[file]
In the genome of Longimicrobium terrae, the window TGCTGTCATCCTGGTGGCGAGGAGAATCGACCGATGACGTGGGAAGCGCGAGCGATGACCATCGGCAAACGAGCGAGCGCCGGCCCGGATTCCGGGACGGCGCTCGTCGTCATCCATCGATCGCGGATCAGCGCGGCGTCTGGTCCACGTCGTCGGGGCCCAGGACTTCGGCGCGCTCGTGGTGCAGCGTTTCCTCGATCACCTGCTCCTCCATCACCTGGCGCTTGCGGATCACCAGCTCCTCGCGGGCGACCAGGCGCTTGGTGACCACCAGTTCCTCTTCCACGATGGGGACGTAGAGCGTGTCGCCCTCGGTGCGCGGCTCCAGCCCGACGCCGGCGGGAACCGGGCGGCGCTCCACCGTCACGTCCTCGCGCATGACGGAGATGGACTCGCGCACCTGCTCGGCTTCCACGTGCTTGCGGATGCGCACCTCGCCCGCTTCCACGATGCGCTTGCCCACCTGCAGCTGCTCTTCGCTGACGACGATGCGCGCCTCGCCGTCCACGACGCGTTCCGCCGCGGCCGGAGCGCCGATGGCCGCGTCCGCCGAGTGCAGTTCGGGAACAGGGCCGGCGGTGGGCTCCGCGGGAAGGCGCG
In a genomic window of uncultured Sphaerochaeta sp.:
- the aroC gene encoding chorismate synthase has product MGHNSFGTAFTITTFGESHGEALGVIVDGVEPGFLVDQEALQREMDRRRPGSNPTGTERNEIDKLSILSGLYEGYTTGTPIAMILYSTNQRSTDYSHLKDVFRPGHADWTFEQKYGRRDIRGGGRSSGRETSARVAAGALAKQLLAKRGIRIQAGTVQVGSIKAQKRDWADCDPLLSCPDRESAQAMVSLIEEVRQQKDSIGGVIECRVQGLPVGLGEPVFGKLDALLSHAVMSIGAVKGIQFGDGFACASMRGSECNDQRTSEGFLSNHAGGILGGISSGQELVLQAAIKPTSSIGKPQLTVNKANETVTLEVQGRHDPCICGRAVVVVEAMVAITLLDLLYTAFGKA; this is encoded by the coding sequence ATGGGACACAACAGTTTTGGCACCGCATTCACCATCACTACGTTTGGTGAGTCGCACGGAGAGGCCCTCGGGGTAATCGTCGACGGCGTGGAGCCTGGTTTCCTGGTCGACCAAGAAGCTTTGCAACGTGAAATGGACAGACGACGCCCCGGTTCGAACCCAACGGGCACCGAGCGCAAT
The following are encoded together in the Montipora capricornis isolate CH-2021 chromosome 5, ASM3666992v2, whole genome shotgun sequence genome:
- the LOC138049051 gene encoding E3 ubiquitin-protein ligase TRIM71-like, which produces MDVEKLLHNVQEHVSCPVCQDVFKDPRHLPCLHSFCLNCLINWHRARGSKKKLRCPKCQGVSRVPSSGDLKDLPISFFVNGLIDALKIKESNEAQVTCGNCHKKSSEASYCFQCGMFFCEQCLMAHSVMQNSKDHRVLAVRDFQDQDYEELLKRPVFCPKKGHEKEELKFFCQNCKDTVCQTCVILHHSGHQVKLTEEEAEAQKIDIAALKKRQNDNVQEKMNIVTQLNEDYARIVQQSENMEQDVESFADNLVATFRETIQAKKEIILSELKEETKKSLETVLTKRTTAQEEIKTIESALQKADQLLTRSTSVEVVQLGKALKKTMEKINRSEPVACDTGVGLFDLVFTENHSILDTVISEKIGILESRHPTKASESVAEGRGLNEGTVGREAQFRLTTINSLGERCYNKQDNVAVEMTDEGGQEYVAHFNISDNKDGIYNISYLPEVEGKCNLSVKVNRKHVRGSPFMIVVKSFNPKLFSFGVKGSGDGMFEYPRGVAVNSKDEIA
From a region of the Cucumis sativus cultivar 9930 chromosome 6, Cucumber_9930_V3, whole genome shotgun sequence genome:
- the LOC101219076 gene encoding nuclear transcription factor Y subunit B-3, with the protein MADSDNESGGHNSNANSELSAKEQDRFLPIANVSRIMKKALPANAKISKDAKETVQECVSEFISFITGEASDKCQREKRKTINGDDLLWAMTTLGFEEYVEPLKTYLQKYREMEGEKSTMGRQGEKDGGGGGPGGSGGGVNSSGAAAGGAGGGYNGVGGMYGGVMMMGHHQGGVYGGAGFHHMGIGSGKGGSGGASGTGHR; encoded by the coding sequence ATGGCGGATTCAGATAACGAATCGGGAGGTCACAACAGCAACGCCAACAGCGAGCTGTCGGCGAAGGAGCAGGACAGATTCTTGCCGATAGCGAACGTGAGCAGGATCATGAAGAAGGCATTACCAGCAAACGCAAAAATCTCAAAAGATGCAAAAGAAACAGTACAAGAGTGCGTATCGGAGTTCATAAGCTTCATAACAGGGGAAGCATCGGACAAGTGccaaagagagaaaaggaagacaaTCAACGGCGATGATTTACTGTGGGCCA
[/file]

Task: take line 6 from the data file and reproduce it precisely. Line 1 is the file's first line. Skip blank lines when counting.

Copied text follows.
From a region of the Cucumis sativus cultivar 9930 chromosome 6, Cucumber_9930_V3, whole genome shotgun sequence genome: